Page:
Multilocus sequence typing (MLST) was performed on a subset of 8 isolates on the basis of differences in pulsed-field gel electrophoresis patterns and variations in antimicrobial drug resistance. Data were submitted to the MLST database website (http://mlst.ucc.ie/mlst/dbs/Senterica) to determine MLST types (6). All isolates tested were sequence type (ST) 198 (Figure 2, panel B). This sequence type and similar antimicrobial drug resistance patterns have been recently reported in France, England and Wales, Denmark, Belgium, and Africa (3,7,8).
Many ST198 multidrug-resistant isolates observed in Europe and Africa contained Salmonella genomic island 1 (SGI1) variants, particularly, SGI1-K, SGI1-Q, and SGI1-P. To determine whether ciprofloxacin-resistant isolates from Canada harbored similar SGI1 variants, we used PCR to detect the chromosomal left and right junctions of SGI1 as described (9,10). The right junction was found in 22 of 23 isolates, and the left junction was found in 18 of 23 isolates (Figure 2, panel B). Further studies are needed to identify specific SGI variants in the isolates.
Analysis of S. enterica serovar Kentucky isolates obtained during 2003–2009 from animal and retail meat samples as part of CIPARS did not identify any ciprofloxacin-resistant isolates (www.phac-aspc.gc.ca/cipars-picra/index-eng.php). This finding suggests that human infections in Canada were not acquired from domestically produced food. Many ciprofloxacin-resistant S. enterica serovar Kentucky human infections identified in Europe have been linked to travel to countries in Africa (3). Of 23 case-patients in Canada, we obtained travel history for 11. Travel history was defined as previous travel out of Canada within the past 7 days. Four case-patients had traveled to Morocco (1 also had traveled to Spain and Portugal), 3 had traveled to Egypt, 1 had traveled to Libya, and 3 had traveled to Africa (no country reported).
Resistance to ciprofloxacin in Salmonella spp. is a growing concern because it limits the ability to treat invasive disease. In this study, we described the characteristics of ciprofloxacin-resistant S. enterica serovar Kentucky isolates in Canada. Similar drug-resistance patterns and genetic backgrounds of S. enterica serovar Kentucky have been observed in Europe and linked to travel to countries in Africa (3). That most isolates had multidrug resistance phenotypes is of particular concern. Further studies are required to determine risk factors for acquisition of these infections in Canada.
Dr. Mulvey is chief of the Antimicrobial Resistance and Nosocomial Infections Section of the National Microbiology Laboratory at the Public Health Agency of Canada in Winnipeg, Manitoba, Canada. His research interests include the molecular epidemiology of antimicrobial drug–resistant pathogens.
This study was supported by the Public Health Agency of Canada.
- American Academy of Pediatrics. Salmonella infections. In: Pickering LK, editor. Red book: 2009 report of the committee on infectious diseases, 28th ed. Elk Grove Village (IL): American Academy of Pediatrics; 2009. p. 584.
- Dutil L, Irwin R, Finley R, Ng LK, Avery B, Boerlin P, Ceftiofur resistance in Salmonella enterica serovar Heidelberg from chicken meat and humans, Canada. Emerg Infect Dis. 2010;16:48–54.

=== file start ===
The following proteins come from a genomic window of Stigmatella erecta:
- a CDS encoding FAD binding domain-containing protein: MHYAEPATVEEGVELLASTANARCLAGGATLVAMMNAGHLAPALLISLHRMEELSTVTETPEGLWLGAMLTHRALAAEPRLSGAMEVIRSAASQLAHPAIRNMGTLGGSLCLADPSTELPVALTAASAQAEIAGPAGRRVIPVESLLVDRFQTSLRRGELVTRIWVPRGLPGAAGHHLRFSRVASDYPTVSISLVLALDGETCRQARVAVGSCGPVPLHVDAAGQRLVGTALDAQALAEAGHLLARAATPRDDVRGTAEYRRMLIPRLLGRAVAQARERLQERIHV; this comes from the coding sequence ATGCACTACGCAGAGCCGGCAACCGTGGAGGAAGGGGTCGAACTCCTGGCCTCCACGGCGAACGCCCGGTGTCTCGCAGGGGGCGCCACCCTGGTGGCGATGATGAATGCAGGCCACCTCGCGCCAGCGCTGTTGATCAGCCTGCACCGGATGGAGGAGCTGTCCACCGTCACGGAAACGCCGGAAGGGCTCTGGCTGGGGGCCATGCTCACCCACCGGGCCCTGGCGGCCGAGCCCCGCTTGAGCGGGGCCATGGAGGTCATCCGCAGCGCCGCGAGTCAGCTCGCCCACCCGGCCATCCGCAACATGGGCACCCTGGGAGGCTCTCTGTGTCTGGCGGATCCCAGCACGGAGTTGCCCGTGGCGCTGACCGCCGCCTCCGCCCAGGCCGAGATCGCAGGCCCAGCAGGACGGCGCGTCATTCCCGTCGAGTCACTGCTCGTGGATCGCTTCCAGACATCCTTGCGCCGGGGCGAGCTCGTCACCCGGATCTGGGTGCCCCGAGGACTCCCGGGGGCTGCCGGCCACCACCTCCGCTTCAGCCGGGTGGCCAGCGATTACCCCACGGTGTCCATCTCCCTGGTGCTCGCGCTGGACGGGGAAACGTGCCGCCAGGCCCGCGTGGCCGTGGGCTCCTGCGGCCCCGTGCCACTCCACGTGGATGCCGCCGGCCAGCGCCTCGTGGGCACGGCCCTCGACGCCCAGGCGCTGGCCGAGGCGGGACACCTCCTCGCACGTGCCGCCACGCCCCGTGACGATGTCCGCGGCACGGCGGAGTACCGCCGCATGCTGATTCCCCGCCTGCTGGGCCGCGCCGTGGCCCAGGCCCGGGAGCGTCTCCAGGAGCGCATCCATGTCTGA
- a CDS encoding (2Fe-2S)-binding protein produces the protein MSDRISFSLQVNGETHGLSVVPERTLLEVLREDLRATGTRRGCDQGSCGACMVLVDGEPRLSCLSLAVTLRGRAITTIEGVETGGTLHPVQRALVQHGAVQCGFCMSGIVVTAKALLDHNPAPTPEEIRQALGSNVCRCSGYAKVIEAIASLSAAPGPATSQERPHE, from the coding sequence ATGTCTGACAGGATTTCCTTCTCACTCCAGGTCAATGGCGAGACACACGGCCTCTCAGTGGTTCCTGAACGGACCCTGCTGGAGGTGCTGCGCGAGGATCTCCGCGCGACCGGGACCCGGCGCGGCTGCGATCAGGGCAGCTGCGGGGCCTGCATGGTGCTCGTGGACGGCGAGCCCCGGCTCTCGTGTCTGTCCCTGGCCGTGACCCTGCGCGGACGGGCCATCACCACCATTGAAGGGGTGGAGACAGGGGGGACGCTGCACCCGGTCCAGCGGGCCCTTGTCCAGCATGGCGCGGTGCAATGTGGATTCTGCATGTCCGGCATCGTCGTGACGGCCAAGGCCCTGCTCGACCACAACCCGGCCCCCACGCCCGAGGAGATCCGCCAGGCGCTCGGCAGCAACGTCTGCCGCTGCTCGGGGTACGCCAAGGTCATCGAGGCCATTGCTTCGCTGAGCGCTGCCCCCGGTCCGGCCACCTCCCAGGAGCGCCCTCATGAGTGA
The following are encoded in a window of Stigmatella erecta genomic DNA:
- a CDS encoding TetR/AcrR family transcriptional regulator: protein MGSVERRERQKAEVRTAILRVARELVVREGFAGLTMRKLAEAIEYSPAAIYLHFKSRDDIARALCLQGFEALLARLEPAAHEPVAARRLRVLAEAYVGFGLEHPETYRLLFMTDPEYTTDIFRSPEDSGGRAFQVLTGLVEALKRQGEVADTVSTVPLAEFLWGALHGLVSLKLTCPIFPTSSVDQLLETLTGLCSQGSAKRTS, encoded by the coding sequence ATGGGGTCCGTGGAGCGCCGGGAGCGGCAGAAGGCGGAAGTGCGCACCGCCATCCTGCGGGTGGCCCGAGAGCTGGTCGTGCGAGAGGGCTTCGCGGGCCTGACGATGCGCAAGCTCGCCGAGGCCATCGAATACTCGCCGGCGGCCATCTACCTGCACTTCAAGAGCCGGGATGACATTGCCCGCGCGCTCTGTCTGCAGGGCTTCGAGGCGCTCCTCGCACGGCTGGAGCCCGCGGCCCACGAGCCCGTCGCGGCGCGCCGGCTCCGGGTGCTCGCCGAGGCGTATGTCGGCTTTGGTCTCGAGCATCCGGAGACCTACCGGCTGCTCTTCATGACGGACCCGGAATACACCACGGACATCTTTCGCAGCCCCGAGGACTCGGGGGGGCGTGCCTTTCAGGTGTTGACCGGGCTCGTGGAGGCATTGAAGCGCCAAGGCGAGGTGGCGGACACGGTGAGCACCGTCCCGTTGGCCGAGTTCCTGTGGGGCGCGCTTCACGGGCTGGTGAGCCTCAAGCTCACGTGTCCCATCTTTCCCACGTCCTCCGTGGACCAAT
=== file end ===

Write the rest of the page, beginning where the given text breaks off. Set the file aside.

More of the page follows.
- Le Hello S, Hendriksen RS, Doublet B, Fisher I, Nielsen EM, Whichard JM, International spread of an epidemic population of Salmonella enterica serotype Kentucky ST198 resistant to ciprofloxacin. J Infect Dis. 2011;204:675–84.
- Clinical and Laboratory Standards Institute. Performance standards for antimicrobial susceptibility testing: eighteenth informational supplement. CLSI document M100–S18. Wayne (PA): The Institute; 2008.
- Ribot EM, Fair MA, Gautom R, Cameron DN, Hunter SB, Swaminathan B, Standardization of pulsed-field gel electrophoresis protocols for the subtyping of Escherichia coli O157:H7, Salmonella, and Shigella for PulseNet. Foodborne Pathog Dis. 2006;3:59–67.
- Harbottle H, White DG, Mcdermott PF, Walker RD, Zhao S. Comparison of multilocus sequence typing, pulsed-field gel electrophoresis, and antimicrobial susceptibility typing for characterization of Salmonella enterica serotype Newport isolates. J Clin Microbiol. 2006;44:2449–57.
- Collard JM, Place S, Denis O, Rodriguez-Villalobos H, Vrints M, Weill F-X, Travel-acquired salmonellosis due to Salmonella Kentucky resistant to ciprofloxacin, ceftriaxone and co-trimoxazole and associated with treatment failure. J Antimicrob Chemother. 2007;60:190–2.
- Weill F-X, Bertrand S, Guesnier F, Baucheron S, Cloeckaert A, Grimont PA. Ciprofloxacin-resistant Salmonella Kentucky in travelers. Emerg Infect Dis. 2006;12:1611–2.
- Boyd D, Peters GA, Cloeckaert A, Boumedine KS, Chaslus-Dancla E, Imberechts H, Complete nucleotide sequence of a 43-kilobase genomic island associated with the multidrug resistance region of Salmonella enterica serovar Typhimurium DT104 and its identification in phage type DT120 and serovar Agona. J Bacteriol. 2001;183:5725–32.
- Doublet B, Praud K, Bertrand S, Collard J-M, Weill F-X, Cloeckaert A. Novel insertion sequence- and transposon-mediated genetic rearrangements in genomic island SGI1 of Salmonella enterica serovar Kentucky. Antimicrob Agents Chemother. 2008;52:3745–54.
Suggested citation for this article: Mulvey MR, Boyd DA, Finley R, Fakharuddin K, Langner S, Allen V, et al. Ciprofloxacin-resistant Salmonella enterica serovar Kentucky in Canada. Emerg Infect Dis [Internet]. 2013 Jun [date cited]. http://dx.doi.org/10.3201/eid1906.121351
- Page created: May 20, 2013
- Page last updated: May 20, 2013
- Page last reviewed: May 20, 2013
- Centers for Disease Control and Prevention,
National Center for Emerging and Zoonotic Infectious Diseases (NCEZID)
Office of the Director (OD)